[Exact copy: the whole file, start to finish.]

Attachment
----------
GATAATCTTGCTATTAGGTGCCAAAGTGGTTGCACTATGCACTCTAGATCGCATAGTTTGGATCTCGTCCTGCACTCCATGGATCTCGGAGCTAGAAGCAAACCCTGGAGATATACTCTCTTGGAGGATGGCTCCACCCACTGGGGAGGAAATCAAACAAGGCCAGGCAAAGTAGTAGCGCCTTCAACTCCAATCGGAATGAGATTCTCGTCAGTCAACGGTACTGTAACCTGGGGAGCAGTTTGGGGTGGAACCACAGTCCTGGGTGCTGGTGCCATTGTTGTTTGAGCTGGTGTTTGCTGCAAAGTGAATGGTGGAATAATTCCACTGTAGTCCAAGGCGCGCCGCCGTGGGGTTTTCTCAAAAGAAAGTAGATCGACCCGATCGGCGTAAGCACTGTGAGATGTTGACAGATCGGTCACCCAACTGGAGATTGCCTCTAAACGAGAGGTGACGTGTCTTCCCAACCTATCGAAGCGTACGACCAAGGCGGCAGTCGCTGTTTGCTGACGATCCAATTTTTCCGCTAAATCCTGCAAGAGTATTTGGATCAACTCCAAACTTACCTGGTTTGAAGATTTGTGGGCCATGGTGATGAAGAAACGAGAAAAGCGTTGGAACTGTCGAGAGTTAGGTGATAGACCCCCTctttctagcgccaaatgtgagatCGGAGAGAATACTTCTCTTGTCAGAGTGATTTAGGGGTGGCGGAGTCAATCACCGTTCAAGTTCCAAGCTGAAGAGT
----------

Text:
GATAATCTTGCTATTAGGTGCCAAAGTGGTTGCACTATGCACTCTAGATCGCATAGTTTGGATCTCGTCCTGCACTCCATGGATCTCGGAGCTAGAAGCAAACCCTGGAGATATACTCTCTTGGAGGATGGCTCCACCCACTGGGGAGGAAATCAAACAAGGCCAGGCAAAGTAGTAGCGCCTTCAACTCCAATCGGAATGAGATTCTCGTCAGTCAACGGTACTGTAACCTGGGGAGCAGTTTGGGGTGGAACCACAGTCCTGGGTGCTGGTGCCATTGTTGTTTGAGCTGGTGTTTGCTGCAAAGTGAATGGTGGAATAATTCCACTGTAGTCCAAGGCGCGCCGCCGTGGGGTTTTCTCAAAAGAAAGTAGATCGACCCGATCGGCGTAAGCACTGTGAGATGTTGACAGATCGGTCACCCAACTGGAGATTGCCTCTAAACGAGAGGTGACGTGTCTTCCCAACCTATCGAAGCGTACGACCAAGGCGGCAGTCGCTGTTTGCTGACGATCCAATTTTTCCGCTAAATCCTGCAAGAGTATTTGGATCAACTCCAAACTTACCTGGTTTGAAGATTTGTGGGCCATGGTGATGAAGAAACGAGAAAAGCGTTGGAACTGTCGAGAGTTAGGTGATAGACCCCCTctttctagcgccaaatgtgagatCGGAGAGAATACTTCTCTTGTCAGAGTGATTTAGGGGTGGCGGAGTCAATCACCGTTCAAGTTCCAAGCTGAAGAGT